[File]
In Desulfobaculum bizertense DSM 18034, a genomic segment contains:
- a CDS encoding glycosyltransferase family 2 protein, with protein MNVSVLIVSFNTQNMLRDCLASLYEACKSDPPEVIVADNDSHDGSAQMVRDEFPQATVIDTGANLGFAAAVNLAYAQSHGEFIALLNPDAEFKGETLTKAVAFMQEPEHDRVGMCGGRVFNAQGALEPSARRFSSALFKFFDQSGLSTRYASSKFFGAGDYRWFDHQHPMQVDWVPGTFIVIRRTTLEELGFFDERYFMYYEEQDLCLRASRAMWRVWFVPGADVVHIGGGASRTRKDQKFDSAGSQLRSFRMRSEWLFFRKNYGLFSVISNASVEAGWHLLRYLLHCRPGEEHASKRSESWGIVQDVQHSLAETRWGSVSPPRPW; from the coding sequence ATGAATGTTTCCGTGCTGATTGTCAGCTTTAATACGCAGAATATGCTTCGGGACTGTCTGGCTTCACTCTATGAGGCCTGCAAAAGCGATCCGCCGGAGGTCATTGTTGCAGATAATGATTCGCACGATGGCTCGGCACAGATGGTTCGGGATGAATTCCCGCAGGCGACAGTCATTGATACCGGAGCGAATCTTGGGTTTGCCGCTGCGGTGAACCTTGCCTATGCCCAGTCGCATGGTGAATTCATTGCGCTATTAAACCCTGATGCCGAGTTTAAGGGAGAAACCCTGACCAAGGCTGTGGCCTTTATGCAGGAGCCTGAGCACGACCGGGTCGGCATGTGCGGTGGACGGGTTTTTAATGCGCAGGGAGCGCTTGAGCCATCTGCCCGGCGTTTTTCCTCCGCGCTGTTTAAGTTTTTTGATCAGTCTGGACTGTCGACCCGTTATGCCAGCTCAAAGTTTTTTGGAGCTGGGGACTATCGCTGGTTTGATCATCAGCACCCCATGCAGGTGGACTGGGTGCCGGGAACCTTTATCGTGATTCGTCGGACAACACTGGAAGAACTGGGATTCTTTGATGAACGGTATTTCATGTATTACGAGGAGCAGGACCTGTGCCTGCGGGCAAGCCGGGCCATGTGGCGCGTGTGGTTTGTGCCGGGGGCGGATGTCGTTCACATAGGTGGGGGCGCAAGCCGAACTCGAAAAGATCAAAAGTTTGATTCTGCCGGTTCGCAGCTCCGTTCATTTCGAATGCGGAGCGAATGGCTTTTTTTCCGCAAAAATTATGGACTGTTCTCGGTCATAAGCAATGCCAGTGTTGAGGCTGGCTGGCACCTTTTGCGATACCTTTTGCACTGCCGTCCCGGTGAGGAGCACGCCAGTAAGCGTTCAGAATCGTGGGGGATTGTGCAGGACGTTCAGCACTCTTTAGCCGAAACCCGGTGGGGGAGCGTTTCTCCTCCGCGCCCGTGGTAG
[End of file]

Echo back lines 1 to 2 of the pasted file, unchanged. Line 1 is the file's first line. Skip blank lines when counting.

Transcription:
In Desulfobaculum bizertense DSM 18034, a genomic segment contains:
- a CDS encoding glycosyltransferase family 2 protein, with protein MNVSVLIVSFNTQNMLRDCLASLYEACKSDPPEVIVADNDSHDGSAQMVRDEFPQATVIDTGANLGFAAAVNLAYAQSHGEFIALLNPDAEFKGETLTKAVAFMQEPEHDRVGMCGGRVFNAQGALEPSARRFSSALFKFFDQSGLSTRYASSKFFGAGDYRWFDHQHPMQVDWVPGTFIVIRRTTLEELGFFDERYFMYYEEQDLCLRASRAMWRVWFVPGADVVHIGGGASRTRKDQKFDSAGSQLRSFRMRSEWLFFRKNYGLFSVISNASVEAGWHLLRYLLHCRPGEEHASKRSESWGIVQDVQHSLAETRWGSVSPPRPW; from the coding sequence ATGAATGTTTCCGTGCTGATTGTCAGCTTTAATACGCAGAATATGCTTCGGGACTGTCTGGCTTCACTCTATGAGGCCTGCAAAAGCGATCCGCCGGAGGTCATTGTTGCAGATAATGATTCGCACGATGGCTCGGCACAGATGGTTCGGGATGAATTCCCGCAGGCGACAGTCATTGATACCGGAGCGAATCTTGGGTTTGCCGCTGCGGTGAACCTTGCCTATGCCCAGTCGCATGGTGAATTCATTGCGCTATTAAACCCTGATGCCGAGTTTAAGGGAGAAACCCTGACCAAGGCTGTGGCCTTTATGCAGGAGCCTGAGCACGACCGGGTCGGCATGTGCGGTGGACGGGTTTTTAATGCGCAGGGAGCGCTTGAGCCATCTGCCCGGCGTTTTTCCTCCGCGCTGTTTAAGTTTTTTGATCAGTCTGGACTGTCGACCCGTTATGCCAGCTCAAAGTTTTTTGGAGCTGGGGACTATCGCTGGTTTGATCATCAGCACCCCATGCAGGTGGACTGGGTGCCGGGAACCTTTATCGTGATTCGTCGGACAACACTGGAAGAACTGGGATTCTTTGATGAACGGTATTTCATGTATTACGAGGAGCAGGACCTGTGCCTGCGGGCAAGCCGGGCCATGTGGCGCGTGTGGTTTGTGCCGGGGGCGGATGTCGTTCACATAGGTGGGGGCGCAAGCCGAACTCGAAAAGATCAAAAGTTTGATTCTGCCGGTTCGCAGCTCCGTTCATTTCGAATGCGGAGCGAATGGCTTTTTTTCCGCAAAAATTATGGACTGTTCTCGGTCATAAGCAATGCCAGTGTTGAGGCTGGCTGGCACCTTTTGCGATACCTTTTGCACTGCCGTCCCGGTGAGGAGCACGCCAGTAAGCGTTCAGAATCGTGGGGGATTGTGCAGGACGTTCAGCACTCTTTAGCCGAAACCCGGTGGGGGAGCGTTTCTCCTCCGCGCCCGTGGTAG